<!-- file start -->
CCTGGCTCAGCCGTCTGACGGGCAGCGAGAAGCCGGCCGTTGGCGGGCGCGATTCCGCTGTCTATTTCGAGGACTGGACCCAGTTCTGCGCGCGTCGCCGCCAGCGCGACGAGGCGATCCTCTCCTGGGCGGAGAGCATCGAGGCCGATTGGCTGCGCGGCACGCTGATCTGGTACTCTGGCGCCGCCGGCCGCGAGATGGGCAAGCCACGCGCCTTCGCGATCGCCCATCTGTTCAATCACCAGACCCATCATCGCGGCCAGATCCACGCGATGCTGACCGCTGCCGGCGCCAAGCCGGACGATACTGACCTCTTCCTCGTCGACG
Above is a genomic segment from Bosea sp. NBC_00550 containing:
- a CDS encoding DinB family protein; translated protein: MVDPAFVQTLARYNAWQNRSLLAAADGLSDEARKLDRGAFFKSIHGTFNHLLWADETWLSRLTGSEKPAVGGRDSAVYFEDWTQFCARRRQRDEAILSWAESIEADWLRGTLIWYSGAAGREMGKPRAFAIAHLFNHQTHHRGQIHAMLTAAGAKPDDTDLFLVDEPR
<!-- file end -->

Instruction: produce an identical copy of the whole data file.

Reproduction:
CCTGGCTCAGCCGTCTGACGGGCAGCGAGAAGCCGGCCGTTGGCGGGCGCGATTCCGCTGTCTATTTCGAGGACTGGACCCAGTTCTGCGCGCGTCGCCGCCAGCGCGACGAGGCGATCCTCTCCTGGGCGGAGAGCATCGAGGCCGATTGGCTGCGCGGCACGCTGATCTGGTACTCTGGCGCCGCCGGCCGCGAGATGGGCAAGCCACGCGCCTTCGCGATCGCCCATCTGTTCAATCACCAGACCCATCATCGCGGCCAGATCCACGCGATGCTGACCGCTGCCGGCGCCAAGCCGGACGATACTGACCTCTTCCTCGTCGACG
Above is a genomic segment from Bosea sp. NBC_00550 containing:
- a CDS encoding DinB family protein; translated protein: MVDPAFVQTLARYNAWQNRSLLAAADGLSDEARKLDRGAFFKSIHGTFNHLLWADETWLSRLTGSEKPAVGGRDSAVYFEDWTQFCARRRQRDEAILSWAESIEADWLRGTLIWYSGAAGREMGKPRAFAIAHLFNHQTHHRGQIHAMLTAAGAKPDDTDLFLVDEPR